In a country known for tropical jungles and white-sand beaches, the glacial peaks of Parque Nacional Natural El Cocuy stand out. Located north of Bogotá in the beating heart of the Andes, this untamed páramo highland ecoregion holds the best high-altitude trekking in Colombia.
Travel Advice for Colombia
Colombia is a land for dreamers, and those dreaming of outdoor excursions will not be disappointed. If high-endurance, multi-day trekking isn't your thing, don't worry—there are shorter options in every corner of the nation. No matter the environment in which you find yourself, rest assured that lush scenery and stellar viewpoints abound.
Repelling down waterfalls, rafting turbulent rivers, paragliding over cities and navigating steep trails on a mountain bike are just a few of the epic adventures you can have in Colombia. Throw in diving, trekking, kiteboarding and bungee jumping and you have a full plate of adrenaline-fueled options. This article describes the best ways to get your heart pumping in Colombia.
Santa Cruz De Mompox has passed the centuries in relative obscurity, changing little since its days as an important inland port on Colombia's Magdalena River. Today this sleepy town will delight you with its colorful churches, bayou setting and laid-back culture of rocking chairs, card playing and story swapping. Plan a visit and prepare to be fascinated with a past of revolutionaries and artisans.
The Amazon rainforest is the world’s green lung, a beautiful but actually quite fragile region where strange and exotic birds and animals share their forest home with hunter-gatherer jungle tribes, and where you can leave the motorized, industrialized world behind and disappear off into the jungle, or just take a boat ride up the world’s mightiest river, check out the wildlife and meet the indigenous people. Way off the beaten track, this is our guide to this remote and exotic region.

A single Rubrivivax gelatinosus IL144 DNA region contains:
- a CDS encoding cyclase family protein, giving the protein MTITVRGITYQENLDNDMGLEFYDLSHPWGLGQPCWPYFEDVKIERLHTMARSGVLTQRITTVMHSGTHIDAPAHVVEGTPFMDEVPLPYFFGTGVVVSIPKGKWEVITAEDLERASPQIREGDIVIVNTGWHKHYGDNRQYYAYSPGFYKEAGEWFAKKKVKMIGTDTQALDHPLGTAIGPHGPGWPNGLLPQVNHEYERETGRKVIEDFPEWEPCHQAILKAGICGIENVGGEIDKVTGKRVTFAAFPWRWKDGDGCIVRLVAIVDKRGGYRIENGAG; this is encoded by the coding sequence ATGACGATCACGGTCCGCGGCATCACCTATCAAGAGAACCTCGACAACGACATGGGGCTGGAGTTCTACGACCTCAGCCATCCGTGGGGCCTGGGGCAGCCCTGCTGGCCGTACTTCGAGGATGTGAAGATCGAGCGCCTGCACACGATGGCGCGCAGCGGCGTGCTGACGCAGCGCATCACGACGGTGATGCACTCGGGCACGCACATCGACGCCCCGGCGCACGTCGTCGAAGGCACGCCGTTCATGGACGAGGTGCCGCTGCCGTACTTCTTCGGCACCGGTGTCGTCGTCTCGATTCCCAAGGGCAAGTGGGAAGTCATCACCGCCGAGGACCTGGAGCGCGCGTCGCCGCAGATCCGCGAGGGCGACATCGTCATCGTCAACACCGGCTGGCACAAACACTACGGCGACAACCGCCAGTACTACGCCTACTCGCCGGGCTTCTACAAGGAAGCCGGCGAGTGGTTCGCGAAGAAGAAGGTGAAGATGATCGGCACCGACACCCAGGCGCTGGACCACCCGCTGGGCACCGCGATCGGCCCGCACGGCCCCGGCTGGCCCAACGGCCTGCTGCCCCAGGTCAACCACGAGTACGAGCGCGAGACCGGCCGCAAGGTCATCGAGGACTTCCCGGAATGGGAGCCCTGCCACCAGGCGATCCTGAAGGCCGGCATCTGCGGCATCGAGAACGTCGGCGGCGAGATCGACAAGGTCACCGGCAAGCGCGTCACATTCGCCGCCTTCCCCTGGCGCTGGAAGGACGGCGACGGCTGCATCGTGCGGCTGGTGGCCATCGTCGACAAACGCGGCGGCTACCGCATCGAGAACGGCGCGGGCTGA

One of Colombia’s greatest appeals is its diversity of indigenous peoples. From the Arhuaco of the Sierra Nevada de Santa Marta to the Zenú of the Golfo de Morrosquillo, Colombia’s 87 native tribes represent an indigenous heritage as rich as anywhere in the Americas. While some groups are not receptive to outsiders, others welcome visitors. The following five pueblos indígenas provide an immensely rewarding way of experiencing Colombia at its most unique and intriguing.
Lush, steamy and unmistakably tropical, Colombia’s Amazon region seems very remote, even from the rest of the country. The main town, Leticia, is an easy-going, friendly little place, located right on the border with Brazil and Peru. But the main reason to visit is the Amazon River and the vast rainforest that surrounds it – full of strange and exotic plants and animals, from lazy sloths to electric eels – a massively important environment that provides a lung for the whole planet.
Colombia's Coffee region is full of great accommodation options, from haciendas on coffee plantations to small hostels and boutique hotels in towns and cities. Use this list to find the best places to stay after a long day of biking, hiking and coffee tasting.
With miles of white sand beaches, dense jungle and waves crashing into enormous boulders, Parque Nacional Tayrona is one of the most visually stunning natural reserves in Colombia. Days can be spent swimming in the sea and exploring the jungle, and there are opportunities to meet the indigenous Kogi people who call this place their home. Use this expert guide to help you get the most from one of Colombia's true natural wonders.
Planning a trip to Colombia can be exhilarating as you dream of the adventures ahead, but it also raises lots of questions - about the costs, visas, language, packing and more. If you are headed to Colombia for the first time, this article is a good place to start your research and learn some basic facts about travel in the country.
You’ll likely hear about Cartagena long before you arrive. While the main attraction is the historic Old Town — packed with wonderfully preserved mansions and churches — Cartagena is much more than its colorful streets: it has highrise developments, long stretches of coast, offshore reefs and vibrant neighborhoods where locals express themselves through dance, food, and art. Here's our expert guide to help you navigate this romantic and high-energy Caribbean city.
Colombia offers excellent biking opportunities for both beginners and seasoned riders. The steep mountain paved roads are terrific for road bikers and have bred world-class racers. For mountain bikers, there is endless scope for easy country trails and gut-wrenching mountain single tracks. This guide will help you get around Colombia on two wheels.